08 November 2009

Book of the Week (37): "Mantlemass 1: The Lark and the Laurel" by Barbara Willard

It was at Bosworth field that the red rose of Lancaster finally trod the white rose of York into the blood-sodden English earth. Civil war, one that had lasted for decades, was finally at an end. The repercussions were to last for many years more, not least for those who had changed sides, seeing self-advancement as more important than any loyalty. Cecily's father is one such man, and in the chaotic weeks after Bosworth he flees England, seeking safety in France, but leaving his cosseted daughter behind, given to his sister for safekeeping. Cecily has been kept safe from the world; dressed in rich clothes, veiled, guarded day and night with her every whim catered for until she is nothing but a spoilt, self-centred girl.

The day she is abandoned by her father, all that changes. At first she screams and rails against the unfairness of life, but slowly the rhythm of country life takes hold, and her hands turn from lily-white and smooth to nut-brown and skilled. And, as her body comes to learn this new life, her mind breaks free from the chains that held her as the obedient, meek, babyish girl who obeyed her father's every whim and she becomes a young woman who thinks for herself, who understands and relishes her new freedom - and who seizes love when it is offered.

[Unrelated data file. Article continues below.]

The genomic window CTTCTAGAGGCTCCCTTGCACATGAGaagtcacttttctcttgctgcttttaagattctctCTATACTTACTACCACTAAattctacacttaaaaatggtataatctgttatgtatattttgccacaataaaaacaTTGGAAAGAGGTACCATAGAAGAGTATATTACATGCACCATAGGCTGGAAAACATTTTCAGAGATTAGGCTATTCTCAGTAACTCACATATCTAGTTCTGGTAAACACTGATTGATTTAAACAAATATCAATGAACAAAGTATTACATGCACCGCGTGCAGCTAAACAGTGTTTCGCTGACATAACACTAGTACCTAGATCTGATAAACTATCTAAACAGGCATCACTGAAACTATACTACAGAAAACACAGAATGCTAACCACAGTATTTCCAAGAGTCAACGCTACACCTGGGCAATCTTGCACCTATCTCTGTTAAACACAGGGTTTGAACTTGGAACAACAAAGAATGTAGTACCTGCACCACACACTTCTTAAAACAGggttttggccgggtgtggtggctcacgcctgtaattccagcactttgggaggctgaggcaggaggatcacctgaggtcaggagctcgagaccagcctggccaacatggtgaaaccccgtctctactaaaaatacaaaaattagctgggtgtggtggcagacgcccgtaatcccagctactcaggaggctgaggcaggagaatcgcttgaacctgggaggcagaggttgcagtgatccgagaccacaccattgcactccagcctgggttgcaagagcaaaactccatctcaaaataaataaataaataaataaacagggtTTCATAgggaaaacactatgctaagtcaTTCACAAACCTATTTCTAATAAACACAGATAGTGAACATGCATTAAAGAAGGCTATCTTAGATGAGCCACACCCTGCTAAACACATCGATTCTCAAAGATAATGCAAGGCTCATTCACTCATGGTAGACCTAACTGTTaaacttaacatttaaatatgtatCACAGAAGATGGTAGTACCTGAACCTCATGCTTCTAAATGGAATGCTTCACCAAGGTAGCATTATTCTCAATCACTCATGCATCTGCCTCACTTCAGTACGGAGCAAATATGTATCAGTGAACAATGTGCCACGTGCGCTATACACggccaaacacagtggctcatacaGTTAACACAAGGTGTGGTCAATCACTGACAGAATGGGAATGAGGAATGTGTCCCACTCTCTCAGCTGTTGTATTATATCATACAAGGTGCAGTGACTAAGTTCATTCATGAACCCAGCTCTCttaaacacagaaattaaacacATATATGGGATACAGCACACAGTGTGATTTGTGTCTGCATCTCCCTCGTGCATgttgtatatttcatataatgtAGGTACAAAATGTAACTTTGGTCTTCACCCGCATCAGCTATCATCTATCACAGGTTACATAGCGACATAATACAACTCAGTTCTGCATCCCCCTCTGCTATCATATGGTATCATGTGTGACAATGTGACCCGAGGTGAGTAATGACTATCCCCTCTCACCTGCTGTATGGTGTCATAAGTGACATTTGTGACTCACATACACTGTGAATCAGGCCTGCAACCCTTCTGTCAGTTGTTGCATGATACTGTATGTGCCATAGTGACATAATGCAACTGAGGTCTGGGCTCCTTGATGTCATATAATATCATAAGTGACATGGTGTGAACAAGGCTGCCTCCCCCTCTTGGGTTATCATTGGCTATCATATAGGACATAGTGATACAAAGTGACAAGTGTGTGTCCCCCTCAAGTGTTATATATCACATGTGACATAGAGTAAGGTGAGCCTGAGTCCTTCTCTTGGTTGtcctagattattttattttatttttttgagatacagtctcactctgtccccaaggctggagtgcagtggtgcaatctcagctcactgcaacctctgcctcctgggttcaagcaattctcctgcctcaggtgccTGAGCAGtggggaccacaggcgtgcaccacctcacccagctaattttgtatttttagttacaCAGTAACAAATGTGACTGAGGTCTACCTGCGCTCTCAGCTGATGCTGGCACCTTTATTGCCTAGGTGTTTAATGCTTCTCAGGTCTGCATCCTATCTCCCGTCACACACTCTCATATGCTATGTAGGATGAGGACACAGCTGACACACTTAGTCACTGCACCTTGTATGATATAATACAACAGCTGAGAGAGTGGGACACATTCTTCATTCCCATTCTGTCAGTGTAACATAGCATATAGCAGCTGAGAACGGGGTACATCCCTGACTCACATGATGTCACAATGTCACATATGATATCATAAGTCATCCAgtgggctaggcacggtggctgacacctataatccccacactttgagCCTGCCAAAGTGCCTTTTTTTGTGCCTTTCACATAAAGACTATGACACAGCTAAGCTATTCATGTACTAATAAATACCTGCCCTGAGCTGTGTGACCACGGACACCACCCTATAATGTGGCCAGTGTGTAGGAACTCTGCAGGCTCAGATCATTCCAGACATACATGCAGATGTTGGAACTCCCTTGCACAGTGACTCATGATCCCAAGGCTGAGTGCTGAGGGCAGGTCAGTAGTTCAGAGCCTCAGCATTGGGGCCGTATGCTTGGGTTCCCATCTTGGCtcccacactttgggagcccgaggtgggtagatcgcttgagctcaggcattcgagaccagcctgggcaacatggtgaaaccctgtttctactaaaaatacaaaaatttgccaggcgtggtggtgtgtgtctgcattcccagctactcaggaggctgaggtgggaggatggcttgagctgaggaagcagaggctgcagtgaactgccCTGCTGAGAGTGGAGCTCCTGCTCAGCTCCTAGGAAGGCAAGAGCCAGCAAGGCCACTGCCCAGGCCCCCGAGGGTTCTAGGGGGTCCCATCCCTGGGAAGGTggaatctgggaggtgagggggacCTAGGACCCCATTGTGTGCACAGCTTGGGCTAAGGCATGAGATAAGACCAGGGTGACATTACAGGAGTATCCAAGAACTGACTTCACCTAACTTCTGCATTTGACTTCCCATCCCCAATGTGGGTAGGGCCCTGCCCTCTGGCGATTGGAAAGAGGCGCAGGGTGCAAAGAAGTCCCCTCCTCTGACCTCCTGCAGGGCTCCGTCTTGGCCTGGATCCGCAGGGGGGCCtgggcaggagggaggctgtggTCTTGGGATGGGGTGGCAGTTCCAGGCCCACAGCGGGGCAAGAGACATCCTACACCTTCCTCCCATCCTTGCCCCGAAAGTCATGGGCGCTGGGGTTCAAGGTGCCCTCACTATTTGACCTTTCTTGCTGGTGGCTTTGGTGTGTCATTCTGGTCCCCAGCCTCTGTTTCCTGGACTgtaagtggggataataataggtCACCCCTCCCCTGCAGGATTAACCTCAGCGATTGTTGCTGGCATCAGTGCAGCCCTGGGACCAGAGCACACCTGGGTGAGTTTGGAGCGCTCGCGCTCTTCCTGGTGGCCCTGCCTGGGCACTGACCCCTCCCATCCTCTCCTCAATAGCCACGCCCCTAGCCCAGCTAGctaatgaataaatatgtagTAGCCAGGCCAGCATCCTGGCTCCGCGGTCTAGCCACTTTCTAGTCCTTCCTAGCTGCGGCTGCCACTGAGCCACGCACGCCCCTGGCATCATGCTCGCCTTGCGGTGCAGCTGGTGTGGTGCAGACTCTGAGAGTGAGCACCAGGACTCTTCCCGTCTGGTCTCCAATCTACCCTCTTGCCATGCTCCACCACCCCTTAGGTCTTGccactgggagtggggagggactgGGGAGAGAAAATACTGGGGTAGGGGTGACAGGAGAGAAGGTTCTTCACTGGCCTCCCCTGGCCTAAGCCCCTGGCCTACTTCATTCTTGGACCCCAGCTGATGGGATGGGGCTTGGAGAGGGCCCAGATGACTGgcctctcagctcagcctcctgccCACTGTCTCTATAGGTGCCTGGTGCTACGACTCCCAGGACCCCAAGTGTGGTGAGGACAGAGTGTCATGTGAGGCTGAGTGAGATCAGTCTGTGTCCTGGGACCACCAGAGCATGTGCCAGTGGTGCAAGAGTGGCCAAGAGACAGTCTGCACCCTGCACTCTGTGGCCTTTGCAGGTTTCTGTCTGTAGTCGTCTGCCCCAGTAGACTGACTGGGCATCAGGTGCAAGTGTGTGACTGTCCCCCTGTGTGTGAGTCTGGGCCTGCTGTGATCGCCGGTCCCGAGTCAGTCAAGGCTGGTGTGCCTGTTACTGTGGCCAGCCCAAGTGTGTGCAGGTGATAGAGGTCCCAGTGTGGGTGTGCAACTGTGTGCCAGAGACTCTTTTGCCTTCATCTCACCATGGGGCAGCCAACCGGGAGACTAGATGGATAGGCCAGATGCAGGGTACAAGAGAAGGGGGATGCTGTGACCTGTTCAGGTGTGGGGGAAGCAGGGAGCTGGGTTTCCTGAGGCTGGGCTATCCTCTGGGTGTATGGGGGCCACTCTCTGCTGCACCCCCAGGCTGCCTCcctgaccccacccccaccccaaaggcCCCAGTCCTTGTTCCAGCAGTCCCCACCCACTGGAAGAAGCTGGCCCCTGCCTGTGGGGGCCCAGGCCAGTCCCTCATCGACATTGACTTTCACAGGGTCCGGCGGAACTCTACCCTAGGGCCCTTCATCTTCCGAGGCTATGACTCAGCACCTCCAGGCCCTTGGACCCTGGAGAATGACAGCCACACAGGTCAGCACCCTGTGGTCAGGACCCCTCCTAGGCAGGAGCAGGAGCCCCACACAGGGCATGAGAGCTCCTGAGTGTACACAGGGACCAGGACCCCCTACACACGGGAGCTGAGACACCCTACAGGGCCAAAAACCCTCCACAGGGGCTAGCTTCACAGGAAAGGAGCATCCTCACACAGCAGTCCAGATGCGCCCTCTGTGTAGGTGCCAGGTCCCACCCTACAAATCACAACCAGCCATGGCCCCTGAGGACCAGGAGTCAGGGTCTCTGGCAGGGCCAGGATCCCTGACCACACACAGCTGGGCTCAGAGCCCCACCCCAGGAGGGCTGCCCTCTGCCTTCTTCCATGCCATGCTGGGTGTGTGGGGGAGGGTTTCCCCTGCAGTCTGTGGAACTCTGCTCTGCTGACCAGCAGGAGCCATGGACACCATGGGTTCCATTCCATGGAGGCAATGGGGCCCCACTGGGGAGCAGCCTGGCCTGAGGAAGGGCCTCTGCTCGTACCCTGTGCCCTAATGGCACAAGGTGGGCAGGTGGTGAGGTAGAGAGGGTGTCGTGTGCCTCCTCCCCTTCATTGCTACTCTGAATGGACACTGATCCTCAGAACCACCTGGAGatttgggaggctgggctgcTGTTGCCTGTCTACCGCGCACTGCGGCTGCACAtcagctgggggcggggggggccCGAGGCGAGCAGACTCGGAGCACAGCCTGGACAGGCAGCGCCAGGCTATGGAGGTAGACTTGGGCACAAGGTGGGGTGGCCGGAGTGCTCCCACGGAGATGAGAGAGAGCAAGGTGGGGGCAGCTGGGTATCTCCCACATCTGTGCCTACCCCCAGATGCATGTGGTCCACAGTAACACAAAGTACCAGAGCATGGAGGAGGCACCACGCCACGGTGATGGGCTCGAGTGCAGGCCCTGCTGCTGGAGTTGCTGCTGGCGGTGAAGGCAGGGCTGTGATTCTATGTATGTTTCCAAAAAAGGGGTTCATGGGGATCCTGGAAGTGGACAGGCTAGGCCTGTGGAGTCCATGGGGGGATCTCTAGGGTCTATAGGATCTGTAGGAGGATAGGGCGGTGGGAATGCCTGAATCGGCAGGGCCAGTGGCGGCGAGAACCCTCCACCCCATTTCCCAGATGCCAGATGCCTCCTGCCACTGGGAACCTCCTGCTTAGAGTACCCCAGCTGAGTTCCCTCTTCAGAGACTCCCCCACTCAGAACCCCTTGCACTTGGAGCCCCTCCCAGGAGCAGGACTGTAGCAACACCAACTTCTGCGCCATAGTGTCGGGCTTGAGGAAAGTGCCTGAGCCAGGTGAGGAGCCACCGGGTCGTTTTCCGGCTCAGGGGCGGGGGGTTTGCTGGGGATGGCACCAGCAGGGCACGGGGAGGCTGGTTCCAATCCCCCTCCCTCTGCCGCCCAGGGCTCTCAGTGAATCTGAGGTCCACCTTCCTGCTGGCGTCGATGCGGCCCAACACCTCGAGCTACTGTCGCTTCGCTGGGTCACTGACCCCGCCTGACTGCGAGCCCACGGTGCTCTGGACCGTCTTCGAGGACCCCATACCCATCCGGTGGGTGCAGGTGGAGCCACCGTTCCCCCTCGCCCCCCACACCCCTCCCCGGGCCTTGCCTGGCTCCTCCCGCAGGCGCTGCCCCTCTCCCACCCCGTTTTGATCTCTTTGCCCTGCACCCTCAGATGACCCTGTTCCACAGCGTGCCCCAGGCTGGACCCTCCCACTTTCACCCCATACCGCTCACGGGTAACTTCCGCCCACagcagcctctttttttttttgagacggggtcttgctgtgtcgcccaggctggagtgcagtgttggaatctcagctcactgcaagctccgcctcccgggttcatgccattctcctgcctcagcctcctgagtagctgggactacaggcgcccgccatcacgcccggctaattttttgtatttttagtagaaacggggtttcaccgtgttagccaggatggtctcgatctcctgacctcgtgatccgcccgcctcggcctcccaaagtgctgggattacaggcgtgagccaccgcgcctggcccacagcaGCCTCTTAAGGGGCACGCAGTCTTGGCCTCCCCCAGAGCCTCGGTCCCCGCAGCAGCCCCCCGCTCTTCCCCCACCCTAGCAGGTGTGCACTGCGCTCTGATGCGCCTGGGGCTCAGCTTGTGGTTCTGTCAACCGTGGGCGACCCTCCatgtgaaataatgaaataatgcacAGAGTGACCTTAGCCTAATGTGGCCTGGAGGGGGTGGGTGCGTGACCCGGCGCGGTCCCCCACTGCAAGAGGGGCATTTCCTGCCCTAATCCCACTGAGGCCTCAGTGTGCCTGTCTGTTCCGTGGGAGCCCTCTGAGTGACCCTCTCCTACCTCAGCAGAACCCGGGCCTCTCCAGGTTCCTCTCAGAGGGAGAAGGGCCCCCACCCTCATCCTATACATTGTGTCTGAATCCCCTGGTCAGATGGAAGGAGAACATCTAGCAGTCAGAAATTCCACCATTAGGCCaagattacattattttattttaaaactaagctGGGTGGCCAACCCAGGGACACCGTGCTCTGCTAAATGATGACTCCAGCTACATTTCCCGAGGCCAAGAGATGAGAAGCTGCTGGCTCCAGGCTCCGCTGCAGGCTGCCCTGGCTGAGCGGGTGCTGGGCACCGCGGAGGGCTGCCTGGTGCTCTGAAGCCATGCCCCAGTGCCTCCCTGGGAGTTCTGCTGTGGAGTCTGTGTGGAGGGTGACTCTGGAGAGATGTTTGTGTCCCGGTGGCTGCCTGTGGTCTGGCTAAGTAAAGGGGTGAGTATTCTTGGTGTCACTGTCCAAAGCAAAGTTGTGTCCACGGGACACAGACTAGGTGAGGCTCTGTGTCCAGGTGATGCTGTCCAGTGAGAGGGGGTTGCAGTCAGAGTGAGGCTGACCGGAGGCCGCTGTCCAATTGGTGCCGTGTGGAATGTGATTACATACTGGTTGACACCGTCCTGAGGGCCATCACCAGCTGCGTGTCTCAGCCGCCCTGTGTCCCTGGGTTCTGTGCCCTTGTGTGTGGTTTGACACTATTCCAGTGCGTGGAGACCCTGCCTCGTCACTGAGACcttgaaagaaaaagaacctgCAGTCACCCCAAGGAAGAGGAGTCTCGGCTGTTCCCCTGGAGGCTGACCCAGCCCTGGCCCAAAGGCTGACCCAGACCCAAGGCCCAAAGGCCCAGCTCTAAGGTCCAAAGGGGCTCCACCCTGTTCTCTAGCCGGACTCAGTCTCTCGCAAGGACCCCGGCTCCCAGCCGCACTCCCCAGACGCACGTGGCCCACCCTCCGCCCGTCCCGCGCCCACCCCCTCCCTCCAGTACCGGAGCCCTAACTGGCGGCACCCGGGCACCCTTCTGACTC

This is a wonderful story. History, a sense of place, truly three-dimensional characters and a slow-building love story all combine into an enthralling read. There's adventure too, and a chase on horseback that'll have you biting your nails, breathless for the outcome. But it is the twist in the story's tail that lifts this Mantlemass book above other historical romps. A twist that you really don't see coming...

This isn't a new book. Originally published in 1970 it is the first in a series of seven, and it has just been published anew and for a new generation to enjoy. I've fallen in love, and am going to hunt down all the others - hopefully Jane Nissen Books will be re-releasing them soon. Jane Nissen Books' self-advertising reads: "Bringing Classic Children's Books Back into Print". Well, if all her classics are as fresh and readable as this one, then we should all be reading them - every one.

Recommended by Leonie Flynn


  • Try more from Jane Nissen - the Noel Streatfields are probably the closest to Mantlemass, so (if you haven't already) try the delight of Theatre Shoes. Or if you want more history, try Alison Uttley's A Traveller in Time.
  • The closest books in terms feel to the Mantlemass stories (a fabulous sense of place, a deeply affecting love story etc) are K. M. Peyton's Flambards series.
  • Or maybe a more recent take on the historical novel? Try something like Mary Hoffman's The Falconer's Knot or Troubadour.

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